Dec 24, 2010
These wonders of life I believe include your blessings and experiences that you have already had and those about to be.
I just found this great picture file of Christopher Walken in space from the site called Mighty Optical Illusions. http://www.moillusions.com/
So I say check out Chris as he moves forward on his interstellar quest for more cowbell while you listen to some tunes. I dig these two for starters:
The George Russell Sextet playing an excerpt from Electronic Sonata For Souls Loved By Nature
Iron Butterfly playing their Iron ButterflyTheme
If you hold the Ctrl (Control) key down while you click on the link, the tune should automatically begin playing in the background while Chris does his thing.
Cheers and Happy Holidays!
Dec 8, 2010
My dad died in August after battling cancer for 2 years.
Then in December for the first time I experienced the loss of one of my earliest childhood friends. Thomas Kent Winchester died of cancer at the age of probably 43 or 44.
He was born on December 11th in the early 1950's. When he passed away, the date was 11 days after his birthday on December 22nd. He was one of the people that I would always consider to be like a brother to me. Being that I have always been an eternally young and lonely, only child, I have always welcomed the bonds that I have had with friends like Tom.
His lifelong passion for collecting things like his Beatles collection and his sports trading cards came in handy. As he grew older, he began to shed his collecting bug. In his later years these pop culture possessions were akin to stocks and bonds as they allowed him to cash in these items as needed to survive.
Like many kids in our age range, we were Beatles fanatics and we listened to their music and we really knew the catalog. The songs were religious hymns in our church of pop culture. We made Christmas ornaments together, and went shopping for albums and 45s in downtown Baltimore, and we ate a lot of pizza, and lots of other fun stuff and I’m sorry he didn’t live a longer life. He died too young, and unfortunately he grew up in a family atmosphere where there was a strong preference for smoking. Many of the photos that I have of Tom show him with a cigarette in one hand.
As fate would have it, the Beatles Mono Box arrived today on December 8th 2010, and it is an early Christmas present for me waiting to be played. It was Tommy Winchester who called me from Idaho that Monday night on December 8, 1980. He wanted to let me know that Lennon had been murdered. To hear that brutal news from him made it "official" given all the positive quality time that we had spent together, and much of it accompanied by the music of our heroes the Beatles. We had experienced a loss in our family, and we needed to share the loss of Lennon.
Tom Winchester was a true friend and such a character like most of my friends from Baltimore, and I thought I should post a photo of "Kent" today. In his later years he preferred to be called by his middle name with the family ties to the Eastern Shore, but to me he will always be Tom.
For a short time when I first became a huge fan of The Who, I thought that TKW enjoyed the rock opera Tommy only because it had the same name that he had. I was wrong.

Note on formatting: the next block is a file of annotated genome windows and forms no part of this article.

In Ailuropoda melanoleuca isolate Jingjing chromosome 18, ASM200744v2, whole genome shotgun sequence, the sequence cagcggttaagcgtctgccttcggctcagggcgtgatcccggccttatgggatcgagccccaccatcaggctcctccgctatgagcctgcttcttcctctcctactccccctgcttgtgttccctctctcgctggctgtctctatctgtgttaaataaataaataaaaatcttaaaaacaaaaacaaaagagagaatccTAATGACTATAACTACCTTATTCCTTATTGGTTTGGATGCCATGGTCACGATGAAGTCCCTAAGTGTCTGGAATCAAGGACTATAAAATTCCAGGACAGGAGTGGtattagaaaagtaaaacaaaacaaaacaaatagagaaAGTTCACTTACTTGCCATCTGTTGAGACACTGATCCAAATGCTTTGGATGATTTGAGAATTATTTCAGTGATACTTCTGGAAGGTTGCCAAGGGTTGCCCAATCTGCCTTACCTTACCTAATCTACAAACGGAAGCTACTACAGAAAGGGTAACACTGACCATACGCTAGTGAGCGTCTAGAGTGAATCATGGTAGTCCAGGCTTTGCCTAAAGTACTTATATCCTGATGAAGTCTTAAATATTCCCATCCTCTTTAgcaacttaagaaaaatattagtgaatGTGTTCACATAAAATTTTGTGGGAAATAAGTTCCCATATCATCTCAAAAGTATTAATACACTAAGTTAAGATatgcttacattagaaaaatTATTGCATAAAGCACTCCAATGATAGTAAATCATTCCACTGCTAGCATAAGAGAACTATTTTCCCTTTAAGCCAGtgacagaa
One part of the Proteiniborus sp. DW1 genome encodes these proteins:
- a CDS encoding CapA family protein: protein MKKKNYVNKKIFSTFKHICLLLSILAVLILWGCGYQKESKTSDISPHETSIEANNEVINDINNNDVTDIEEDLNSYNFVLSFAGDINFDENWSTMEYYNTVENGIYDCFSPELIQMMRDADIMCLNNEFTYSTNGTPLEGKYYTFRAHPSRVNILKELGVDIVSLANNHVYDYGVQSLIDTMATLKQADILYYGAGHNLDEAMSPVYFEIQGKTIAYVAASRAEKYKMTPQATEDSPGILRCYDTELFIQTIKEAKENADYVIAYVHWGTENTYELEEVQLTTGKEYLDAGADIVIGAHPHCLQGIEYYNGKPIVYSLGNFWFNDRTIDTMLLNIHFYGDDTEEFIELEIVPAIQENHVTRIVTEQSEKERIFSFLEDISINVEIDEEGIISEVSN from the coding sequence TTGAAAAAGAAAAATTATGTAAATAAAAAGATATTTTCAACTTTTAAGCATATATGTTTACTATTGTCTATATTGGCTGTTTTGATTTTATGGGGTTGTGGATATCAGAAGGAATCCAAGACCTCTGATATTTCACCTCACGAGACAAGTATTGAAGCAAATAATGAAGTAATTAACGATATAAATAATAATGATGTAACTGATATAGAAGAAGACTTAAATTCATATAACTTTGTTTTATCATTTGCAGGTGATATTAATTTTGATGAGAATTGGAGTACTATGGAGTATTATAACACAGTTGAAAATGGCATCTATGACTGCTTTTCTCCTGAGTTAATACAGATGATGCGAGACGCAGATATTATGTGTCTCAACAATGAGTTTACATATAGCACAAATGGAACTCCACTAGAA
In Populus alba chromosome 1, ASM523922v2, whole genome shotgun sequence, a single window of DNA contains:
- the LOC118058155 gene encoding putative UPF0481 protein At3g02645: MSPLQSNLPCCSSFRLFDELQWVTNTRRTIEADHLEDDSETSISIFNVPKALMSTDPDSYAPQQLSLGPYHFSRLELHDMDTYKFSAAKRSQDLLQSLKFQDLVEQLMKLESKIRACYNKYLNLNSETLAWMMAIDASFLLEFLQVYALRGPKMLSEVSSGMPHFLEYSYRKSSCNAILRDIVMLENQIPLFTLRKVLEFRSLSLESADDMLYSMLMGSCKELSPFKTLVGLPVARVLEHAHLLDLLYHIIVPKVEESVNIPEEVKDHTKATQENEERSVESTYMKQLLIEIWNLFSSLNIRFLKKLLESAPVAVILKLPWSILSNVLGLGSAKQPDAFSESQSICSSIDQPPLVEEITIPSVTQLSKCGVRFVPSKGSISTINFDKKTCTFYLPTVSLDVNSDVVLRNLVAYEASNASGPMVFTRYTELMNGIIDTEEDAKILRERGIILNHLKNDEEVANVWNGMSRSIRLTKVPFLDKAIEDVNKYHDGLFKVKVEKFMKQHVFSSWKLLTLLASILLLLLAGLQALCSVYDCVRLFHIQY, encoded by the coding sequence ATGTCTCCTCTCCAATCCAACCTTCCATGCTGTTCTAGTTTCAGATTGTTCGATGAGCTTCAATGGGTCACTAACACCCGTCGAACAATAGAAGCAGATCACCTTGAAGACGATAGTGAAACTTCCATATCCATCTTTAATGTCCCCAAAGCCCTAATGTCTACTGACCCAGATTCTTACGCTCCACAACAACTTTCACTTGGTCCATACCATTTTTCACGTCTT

The link above is from The Who live at Tanglewood in 1970 performing "Christmas".
Here are two frame grabs of everybody's favorite rock drummer Keith Moon playing in the above You Tube link.
Keith is so excited about playing "Christmas" that he is jumping out of his seat three different times to maximize the impact of his sticks upon the second cymbal crash before the arrival of each part of the lyrics as the song goes forward! The Who during their peak years were undeniably POWERFUL. They were funny and ferocious, incredibly symphonic, always emotional, bombastic and in-your-face, sensitive and confessional, essential, meaningful, and heavy and timely, and that's why I loved them so.
Like all the things that I love deeply and care about, I still do.
Dec 3, 2010
I sat down just before noon to watch some of the free streaming video of the Beatles first concert in Washington, DC.
Here are some frame grabs from the video stream that I watched that day on iTunes.
It never fails to amaze me that even as I get older, there continues to be new milestones that mark the impact of the Beatles upon pop culture.
Dec 1, 2010
December 1, 2010
Tonight is the 36th anniversary of a wonderful event. Unfortunately for my friend Chuck, he had tickets to a concert that we all wanted to see and he was unable to attend because he was going on a family trip out of state. I was able to buy his tickets and I brought my friend Mike with me to see Genesis with Peter Gabriel perform the Lamb Lies Down on Broadway at the Lyric Theatre. In the early 1970’s, rock music fans who enjoyed progressive rock were really spoiled by the variety and high quality of theatrical presentations and musical concepts. Although fans take heat from the "in crowd" when it comes to 70's Prog, The Lamb remains one of the greatest rock concept albums ever created and one of the best shows that I ever attended. Tonight I remember the amazing time that we had. I’m sorry that Chuck could not go, and I am grateful that I could be there.
A few years ago in 2004, on the 30th anniversary of its release, I went with my friend Jamie to hear a Genesis tribute band called The Musical Box perform the complete Lamb using period instruments and pedals. It was remarkably like the original presentation. The verisimilitude was assisted by the tribute band having obtained the permission of Genesis to use the original slides and some props in the recreation.
Picture 1 -
Although my picture below of the interior of the hand out that concert goers received when attending the Lamb concerts in 1974-75 is "blown out" and over-exposed from the flash, I find it to be wholly appropriate to the feeling that the audience had when the stage lighting pointing at the audience went off just like a pair of massive flash bulbs. This occured when these lyrics from Lilywhite Lilith were sung:
" ..two golden globs float into the room and a blaze of white light fills the air."
Picture 3 - Back in 1974 or thereabouts, the recent Genesis catalog releases were repackaged. Here is a shot of the Genesis Collection Two box which housed a poster and the British import lps of Foxtrot and Selling England by the Pound with the Lamb handout and my ticket stub just above it.